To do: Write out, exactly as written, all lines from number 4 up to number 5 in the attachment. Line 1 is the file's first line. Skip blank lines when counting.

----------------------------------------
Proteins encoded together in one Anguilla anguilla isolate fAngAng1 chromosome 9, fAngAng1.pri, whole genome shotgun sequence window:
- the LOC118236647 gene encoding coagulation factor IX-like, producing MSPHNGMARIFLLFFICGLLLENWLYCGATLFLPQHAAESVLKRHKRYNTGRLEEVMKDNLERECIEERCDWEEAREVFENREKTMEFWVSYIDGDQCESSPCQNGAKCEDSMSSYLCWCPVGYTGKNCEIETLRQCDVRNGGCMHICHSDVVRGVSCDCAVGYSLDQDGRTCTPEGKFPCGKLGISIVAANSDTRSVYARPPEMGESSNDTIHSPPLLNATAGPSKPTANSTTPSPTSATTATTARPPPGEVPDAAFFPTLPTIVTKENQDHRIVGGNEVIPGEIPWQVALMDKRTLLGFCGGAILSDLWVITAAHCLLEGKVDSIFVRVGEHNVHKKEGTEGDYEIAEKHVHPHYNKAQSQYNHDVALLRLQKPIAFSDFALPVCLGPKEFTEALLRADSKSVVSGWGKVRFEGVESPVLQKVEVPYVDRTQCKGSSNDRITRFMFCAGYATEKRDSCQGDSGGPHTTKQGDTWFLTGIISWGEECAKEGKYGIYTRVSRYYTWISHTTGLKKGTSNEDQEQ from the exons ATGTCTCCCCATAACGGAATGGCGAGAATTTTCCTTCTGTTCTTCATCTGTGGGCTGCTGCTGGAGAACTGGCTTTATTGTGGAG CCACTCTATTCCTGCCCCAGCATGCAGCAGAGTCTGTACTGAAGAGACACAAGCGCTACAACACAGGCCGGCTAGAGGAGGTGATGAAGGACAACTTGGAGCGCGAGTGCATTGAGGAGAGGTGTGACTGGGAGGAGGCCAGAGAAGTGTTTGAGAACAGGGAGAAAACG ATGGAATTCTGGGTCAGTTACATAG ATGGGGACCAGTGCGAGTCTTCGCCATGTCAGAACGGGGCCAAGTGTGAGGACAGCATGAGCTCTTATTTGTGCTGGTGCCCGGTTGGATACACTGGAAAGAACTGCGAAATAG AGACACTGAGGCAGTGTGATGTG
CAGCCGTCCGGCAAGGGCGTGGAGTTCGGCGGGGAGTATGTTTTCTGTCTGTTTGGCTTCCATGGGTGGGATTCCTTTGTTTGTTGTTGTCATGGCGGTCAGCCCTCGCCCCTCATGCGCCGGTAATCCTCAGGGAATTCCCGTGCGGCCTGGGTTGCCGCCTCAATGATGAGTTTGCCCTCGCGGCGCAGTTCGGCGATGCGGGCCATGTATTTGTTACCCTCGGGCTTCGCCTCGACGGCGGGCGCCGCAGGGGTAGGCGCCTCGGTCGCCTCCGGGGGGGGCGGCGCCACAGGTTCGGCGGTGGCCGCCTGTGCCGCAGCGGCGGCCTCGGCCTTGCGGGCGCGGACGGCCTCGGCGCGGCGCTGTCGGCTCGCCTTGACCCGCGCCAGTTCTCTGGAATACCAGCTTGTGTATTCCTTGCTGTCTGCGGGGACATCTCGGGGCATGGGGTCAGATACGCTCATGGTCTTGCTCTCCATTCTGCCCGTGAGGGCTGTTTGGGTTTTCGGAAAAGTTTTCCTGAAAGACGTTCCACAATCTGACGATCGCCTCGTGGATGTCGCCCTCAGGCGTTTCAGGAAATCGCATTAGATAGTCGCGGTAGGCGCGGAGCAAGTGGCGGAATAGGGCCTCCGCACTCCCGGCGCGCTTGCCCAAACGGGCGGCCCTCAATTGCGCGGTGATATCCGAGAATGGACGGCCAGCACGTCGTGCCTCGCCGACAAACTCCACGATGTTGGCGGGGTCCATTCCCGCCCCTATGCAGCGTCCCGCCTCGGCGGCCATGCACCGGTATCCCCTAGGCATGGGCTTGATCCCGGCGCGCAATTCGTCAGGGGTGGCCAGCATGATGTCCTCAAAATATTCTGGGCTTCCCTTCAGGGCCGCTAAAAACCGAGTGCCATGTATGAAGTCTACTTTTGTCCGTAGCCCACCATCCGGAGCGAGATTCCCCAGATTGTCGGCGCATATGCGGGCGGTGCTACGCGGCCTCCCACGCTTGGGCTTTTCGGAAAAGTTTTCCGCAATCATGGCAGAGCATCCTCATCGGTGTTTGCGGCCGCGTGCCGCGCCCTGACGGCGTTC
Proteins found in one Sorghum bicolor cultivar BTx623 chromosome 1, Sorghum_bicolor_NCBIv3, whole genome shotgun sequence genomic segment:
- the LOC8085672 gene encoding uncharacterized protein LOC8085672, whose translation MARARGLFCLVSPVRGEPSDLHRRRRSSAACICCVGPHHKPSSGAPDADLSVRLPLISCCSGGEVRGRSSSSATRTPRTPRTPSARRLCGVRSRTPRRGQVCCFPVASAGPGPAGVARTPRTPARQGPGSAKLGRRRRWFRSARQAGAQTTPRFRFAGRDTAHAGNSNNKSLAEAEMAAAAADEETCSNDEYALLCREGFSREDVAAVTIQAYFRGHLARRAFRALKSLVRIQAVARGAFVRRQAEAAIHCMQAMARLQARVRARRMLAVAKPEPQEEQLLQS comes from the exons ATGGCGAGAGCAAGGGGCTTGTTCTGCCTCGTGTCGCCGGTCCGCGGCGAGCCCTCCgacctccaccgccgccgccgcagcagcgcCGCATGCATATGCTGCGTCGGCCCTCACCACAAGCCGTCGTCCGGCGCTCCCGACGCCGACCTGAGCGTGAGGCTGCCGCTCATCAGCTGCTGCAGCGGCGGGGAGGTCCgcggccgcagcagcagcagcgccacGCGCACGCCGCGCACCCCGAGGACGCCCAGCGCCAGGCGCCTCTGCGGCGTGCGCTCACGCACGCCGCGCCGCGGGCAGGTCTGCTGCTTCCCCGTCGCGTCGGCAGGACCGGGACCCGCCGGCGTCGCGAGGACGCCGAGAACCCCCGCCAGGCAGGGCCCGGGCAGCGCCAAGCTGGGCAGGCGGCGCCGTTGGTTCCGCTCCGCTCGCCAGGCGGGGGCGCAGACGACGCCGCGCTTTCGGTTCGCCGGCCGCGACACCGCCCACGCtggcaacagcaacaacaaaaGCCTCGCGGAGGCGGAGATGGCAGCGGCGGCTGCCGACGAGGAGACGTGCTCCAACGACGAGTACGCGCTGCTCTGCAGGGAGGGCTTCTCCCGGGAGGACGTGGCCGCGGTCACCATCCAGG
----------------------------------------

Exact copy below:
Proteins found in one Sorghum bicolor cultivar BTx623 chromosome 1, Sorghum_bicolor_NCBIv3, whole genome shotgun sequence genomic segment:
- the LOC8085672 gene encoding uncharacterized protein LOC8085672, whose translation MARARGLFCLVSPVRGEPSDLHRRRRSSAACICCVGPHHKPSSGAPDADLSVRLPLISCCSGGEVRGRSSSSATRTPRTPRTPSARRLCGVRSRTPRRGQVCCFPVASAGPGPAGVARTPRTPARQGPGSAKLGRRRRWFRSARQAGAQTTPRFRFAGRDTAHAGNSNNKSLAEAEMAAAAADEETCSNDEYALLCREGFSREDVAAVTIQAYFRGHLARRAFRALKSLVRIQAVARGAFVRRQAEAAIHCMQAMARLQARVRARRMLAVAKPEPQEEQLLQS comes from the exons ATGGCGAGAGCAAGGGGCTTGTTCTGCCTCGTGTCGCCGGTCCGCGGCGAGCCCTCCgacctccaccgccgccgccgcagcagcgcCGCATGCATATGCTGCGTCGGCCCTCACCACAAGCCGTCGTCCGGCGCTCCCGACGCCGACCTGAGCGTGAGGCTGCCGCTCATCAGCTGCTGCAGCGGCGGGGAGGTCCgcggccgcagcagcagcagcgccacGCGCACGCCGCGCACCCCGAGGACGCCCAGCGCCAGGCGCCTCTGCGGCGTGCGCTCACGCACGCCGCGCCGCGGGCAGGTCTGCTGCTTCCCCGTCGCGTCGGCAGGACCGGGACCCGCCGGCGTCGCGAGGACGCCGAGAACCCCCGCCAGGCAGGGCCCGGGCAGCGCCAAGCTGGGCAGGCGGCGCCGTTGGTTCCGCTCCGCTCGCCAGGCGGGGGCGCAGACGACGCCGCGCTTTCGGTTCGCCGGCCGCGACACCGCCCACGCtggcaacagcaacaacaaaaGCCTCGCGGAGGCGGAGATGGCAGCGGCGGCTGCCGACGAGGAGACGTGCTCCAACGACGAGTACGCGCTGCTCTGCAGGGAGGGCTTCTCCCGGGAGGACGTGGCCGCGGTCACCATCCAGG